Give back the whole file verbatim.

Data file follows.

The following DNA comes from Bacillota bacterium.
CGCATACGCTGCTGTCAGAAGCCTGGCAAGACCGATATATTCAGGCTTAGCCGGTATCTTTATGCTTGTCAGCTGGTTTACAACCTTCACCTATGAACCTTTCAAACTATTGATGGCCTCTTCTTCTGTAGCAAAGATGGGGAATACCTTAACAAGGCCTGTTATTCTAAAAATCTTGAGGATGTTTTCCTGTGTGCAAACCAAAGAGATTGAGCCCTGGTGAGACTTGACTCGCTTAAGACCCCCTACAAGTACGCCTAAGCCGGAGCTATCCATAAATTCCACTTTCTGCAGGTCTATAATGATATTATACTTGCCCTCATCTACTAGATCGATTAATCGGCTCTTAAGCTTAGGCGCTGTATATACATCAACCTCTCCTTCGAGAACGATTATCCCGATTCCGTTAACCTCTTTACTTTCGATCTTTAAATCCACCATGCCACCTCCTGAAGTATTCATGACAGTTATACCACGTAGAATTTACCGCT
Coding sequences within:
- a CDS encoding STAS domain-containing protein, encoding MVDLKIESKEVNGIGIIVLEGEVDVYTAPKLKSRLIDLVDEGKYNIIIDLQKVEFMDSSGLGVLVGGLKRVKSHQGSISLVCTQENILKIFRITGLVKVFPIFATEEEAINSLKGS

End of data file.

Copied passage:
The following DNA comes from Bacillota bacterium.
CGCATACGCTGCTGTCAGAAGCCTGGCAAGACCGATATATTCAGGCTTAGCCGGTATCTTTATGCTTGTCAGCTGGTTTACAACCTTCACCTATGAACCTTTCAAACTATTGATGGCCTCTTCTTCTGTAGCAAAGATGGGGAATACCTTAACAAGGCCTGTTATTCTAAAAATCTTGAGGATGTTTTCCTGTGTGCAAACCAAAGAGATTGAGCCCTGGTGAGACTTGACTCGCTTAAGACCCCCTACAAGTACGCCTAAGCCGGAGCTATCCATAAATTCCACTTTCTGCAGGTCTATAATGATATTATACTTGCCCTCATCTACTAGATCGATTAATCGGCTCTTAAGCTTAGGCGCTGTATATACATCAACCTCTCCTTCGAGAACGATTATCCCGATTCCGTTAACCTCTTTACTTTCGATCTTTAAATCCACCATGCCACCTCCTGAAGTATTCATGACAGTTATACCACGTAGAATTTACCGCT
Coding sequences within:
- a CDS encoding STAS domain-containing protein, encoding MVDLKIESKEVNGIGIIVLEGEVDVYTAPKLKSRLIDLVDEGKYNIIIDLQKVEFMDSSGLGVLVGGLKRVKSHQGSISLVCTQENILKIFRITGLVKVFPIFATEEEAINSLKGS